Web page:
Like so many problems, the solution can only be found in a larger field with different
co-ordinates. This radical break with “literature” and “poetry” as commonly understood
meant for me also a break with Great Britain, the whole Anglo-Saxon context seeming
to me totally beside the point.
This, the second of my books of poems to be published in my homeland, was also
the last I was to publish there for twenty years.
Extracts
The Wandering J ew
(On a picture in The Book of Hours of Anne de Bretagne)

Comes out of the white wastes
at four o‟clock in the afternoon maybe
some time in the XVth century or eternity
wrapped in a darblue cloak of grief
(like Ceres when she searched for Proserpine)
a dog there scowling at his frozen heels

looking for refuge at this French house
where the servants are busy with food and firewood
(what chance has he ?) his foot is on the stair

(perhaps they will not know him ? have forgotten ?
it is so long ago : it would be good to stay…
perhaps this house needs a secretary ?) He enters –

next day along the hedges, a blizzard blowing.


The Study at Culross

The lower room is full of objects
history‟s ordered bric-a-brac
in which visitors inherently bored
show intelligent interest

The upper room is still empty
there (in that small cartesian cell)
remains the merest chance
for the essential to happen.


Theory

1.
The white cell almost in darkness
outside : rocks in abruption, sea-
silence wavering. It is there

2.
Rough shape, clifted, that kwartz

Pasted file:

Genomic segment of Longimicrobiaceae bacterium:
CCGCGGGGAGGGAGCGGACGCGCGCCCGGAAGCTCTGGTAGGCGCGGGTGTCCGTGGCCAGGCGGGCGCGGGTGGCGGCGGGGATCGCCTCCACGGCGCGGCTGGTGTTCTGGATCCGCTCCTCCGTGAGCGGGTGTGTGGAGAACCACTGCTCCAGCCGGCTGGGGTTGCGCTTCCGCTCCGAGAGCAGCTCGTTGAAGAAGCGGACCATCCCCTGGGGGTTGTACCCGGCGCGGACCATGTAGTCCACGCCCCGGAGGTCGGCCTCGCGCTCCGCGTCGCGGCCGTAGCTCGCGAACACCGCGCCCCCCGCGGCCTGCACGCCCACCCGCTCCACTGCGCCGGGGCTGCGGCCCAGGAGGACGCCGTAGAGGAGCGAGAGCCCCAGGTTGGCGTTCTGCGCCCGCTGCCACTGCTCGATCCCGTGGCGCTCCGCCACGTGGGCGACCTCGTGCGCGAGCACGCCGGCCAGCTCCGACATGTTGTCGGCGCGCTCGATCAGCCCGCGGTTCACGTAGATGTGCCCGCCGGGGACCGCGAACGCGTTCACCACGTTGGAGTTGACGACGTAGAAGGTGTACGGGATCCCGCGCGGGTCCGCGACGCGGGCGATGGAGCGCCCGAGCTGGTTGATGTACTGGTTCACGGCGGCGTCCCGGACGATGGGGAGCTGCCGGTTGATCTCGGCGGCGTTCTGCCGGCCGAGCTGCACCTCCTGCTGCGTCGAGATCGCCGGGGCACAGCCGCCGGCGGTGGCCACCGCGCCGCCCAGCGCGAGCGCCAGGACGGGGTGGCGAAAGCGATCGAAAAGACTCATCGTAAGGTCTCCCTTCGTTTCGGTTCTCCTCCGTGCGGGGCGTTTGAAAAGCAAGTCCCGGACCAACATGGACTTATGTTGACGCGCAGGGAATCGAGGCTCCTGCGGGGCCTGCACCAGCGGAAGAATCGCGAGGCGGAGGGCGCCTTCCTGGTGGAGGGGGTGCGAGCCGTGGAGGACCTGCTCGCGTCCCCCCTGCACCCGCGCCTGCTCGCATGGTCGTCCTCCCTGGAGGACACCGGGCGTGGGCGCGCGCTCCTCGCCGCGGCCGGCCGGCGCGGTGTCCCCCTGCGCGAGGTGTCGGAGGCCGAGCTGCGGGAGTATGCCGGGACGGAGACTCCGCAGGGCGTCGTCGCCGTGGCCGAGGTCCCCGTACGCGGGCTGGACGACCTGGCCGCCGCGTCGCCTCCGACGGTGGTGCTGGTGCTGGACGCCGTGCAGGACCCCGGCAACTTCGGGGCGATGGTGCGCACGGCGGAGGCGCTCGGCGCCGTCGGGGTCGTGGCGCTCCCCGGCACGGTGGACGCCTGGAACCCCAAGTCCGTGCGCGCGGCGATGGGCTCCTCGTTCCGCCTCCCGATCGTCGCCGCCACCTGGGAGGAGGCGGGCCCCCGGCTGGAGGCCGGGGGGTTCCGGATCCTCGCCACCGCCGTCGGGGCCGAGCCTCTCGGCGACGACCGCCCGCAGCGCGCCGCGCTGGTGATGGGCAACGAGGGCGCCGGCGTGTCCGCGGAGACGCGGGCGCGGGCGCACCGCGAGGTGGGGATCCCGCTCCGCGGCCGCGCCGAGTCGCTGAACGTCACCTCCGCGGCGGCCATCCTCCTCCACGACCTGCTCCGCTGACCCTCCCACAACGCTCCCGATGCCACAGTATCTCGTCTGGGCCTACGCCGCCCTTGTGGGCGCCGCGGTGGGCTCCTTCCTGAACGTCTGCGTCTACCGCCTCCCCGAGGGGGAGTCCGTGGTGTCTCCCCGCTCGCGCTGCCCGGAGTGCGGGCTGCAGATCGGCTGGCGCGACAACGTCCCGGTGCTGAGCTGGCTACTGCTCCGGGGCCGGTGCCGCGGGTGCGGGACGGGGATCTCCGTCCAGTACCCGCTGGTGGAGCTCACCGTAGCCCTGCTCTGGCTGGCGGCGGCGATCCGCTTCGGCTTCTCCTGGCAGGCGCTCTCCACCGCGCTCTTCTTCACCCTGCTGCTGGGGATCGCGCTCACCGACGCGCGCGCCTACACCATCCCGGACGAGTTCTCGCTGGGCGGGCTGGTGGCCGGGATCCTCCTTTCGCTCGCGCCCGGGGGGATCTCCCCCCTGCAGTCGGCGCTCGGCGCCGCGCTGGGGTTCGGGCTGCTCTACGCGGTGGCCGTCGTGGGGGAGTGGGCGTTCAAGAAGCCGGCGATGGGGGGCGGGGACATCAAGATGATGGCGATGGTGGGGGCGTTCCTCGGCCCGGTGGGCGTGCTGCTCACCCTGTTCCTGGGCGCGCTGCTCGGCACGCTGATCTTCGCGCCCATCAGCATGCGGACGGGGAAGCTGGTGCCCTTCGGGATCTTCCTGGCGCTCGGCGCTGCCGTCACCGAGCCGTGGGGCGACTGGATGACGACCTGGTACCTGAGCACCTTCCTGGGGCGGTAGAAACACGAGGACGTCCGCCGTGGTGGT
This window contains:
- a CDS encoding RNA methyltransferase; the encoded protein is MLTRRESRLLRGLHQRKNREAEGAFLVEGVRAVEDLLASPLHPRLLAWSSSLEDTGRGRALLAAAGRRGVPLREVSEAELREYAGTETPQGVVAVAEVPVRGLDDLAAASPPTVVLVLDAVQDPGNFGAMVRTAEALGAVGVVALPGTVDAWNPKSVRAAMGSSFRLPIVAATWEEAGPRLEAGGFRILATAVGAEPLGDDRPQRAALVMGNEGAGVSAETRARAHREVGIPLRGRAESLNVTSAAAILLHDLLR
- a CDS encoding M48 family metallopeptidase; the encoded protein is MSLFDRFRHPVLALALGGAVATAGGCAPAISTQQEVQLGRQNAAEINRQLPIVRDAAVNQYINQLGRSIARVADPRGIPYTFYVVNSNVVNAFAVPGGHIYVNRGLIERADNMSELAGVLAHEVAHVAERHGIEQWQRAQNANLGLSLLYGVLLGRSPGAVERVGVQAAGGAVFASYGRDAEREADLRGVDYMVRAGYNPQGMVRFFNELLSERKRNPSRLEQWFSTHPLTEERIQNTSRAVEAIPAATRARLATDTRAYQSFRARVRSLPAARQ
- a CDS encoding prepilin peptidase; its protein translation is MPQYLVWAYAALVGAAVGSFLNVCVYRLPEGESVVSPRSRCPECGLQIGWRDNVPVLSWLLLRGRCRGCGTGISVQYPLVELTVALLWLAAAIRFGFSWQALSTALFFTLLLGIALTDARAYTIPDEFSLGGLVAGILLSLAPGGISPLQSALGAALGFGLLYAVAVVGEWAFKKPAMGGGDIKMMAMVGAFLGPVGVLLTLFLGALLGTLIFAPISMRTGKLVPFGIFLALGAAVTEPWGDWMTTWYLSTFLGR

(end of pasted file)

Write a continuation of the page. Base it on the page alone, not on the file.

chaos-given, ashored, tide-washed and
in the good space gazed-at

3.
Cast – the first stone ; only the
thrust and the not-silver, not-white, not-crystal
splash – no reading in the widening circles

4.
Great reason grasped, the twelve-worded
orator walks on the shingle
with quiet eyes.


The Crab Nebula

In this lighted chaos I
live and move and have my being
in this mass of incandescence
the birthplace of a world perhaps
at least of a dancing star

in this lighted chaos I
no longer think or feel but am
involved in this swirling matter
the form I was no longer holding me
the form I will be not even imagined.
Press
White‟s poems are not easy to write about. Often, they demand contemplation and
silence rather than review and thesis. It‟s not that they‟re difficult to understand or that
they need a great deal of academic exegesis. They are mostly simple. They are also
loaded. They are loaded with learning and also with that lovely lightness (if lightness is
a load) that is close to the Tao and to the old poetry of China and Japan.
Sean Dunne, Poetry Ireland Review, n° 29.

Man may be pitiable, ugly, tormented, lost – but White stubbornly refuses, in his latest
volume, The Most Difficult Area, to accept momentary literary fashions and keeps on
writing with an eye on man contemplating his condition honestly in poems that often
oscillate between violently expressionist representation and a clarity that strikes as true
and hard as knuckle-bones, and clear, precise poems that perhaps owe something to the
Chinese.
Graham Ackroyd, Akros


The Bird Path
Collected longer poem
Mainstream Publishing, Edinburgh and London, 1989.
Author’s presentation

This book (“collected longer poems 1964-1988”) marked my return to English-
language publishing.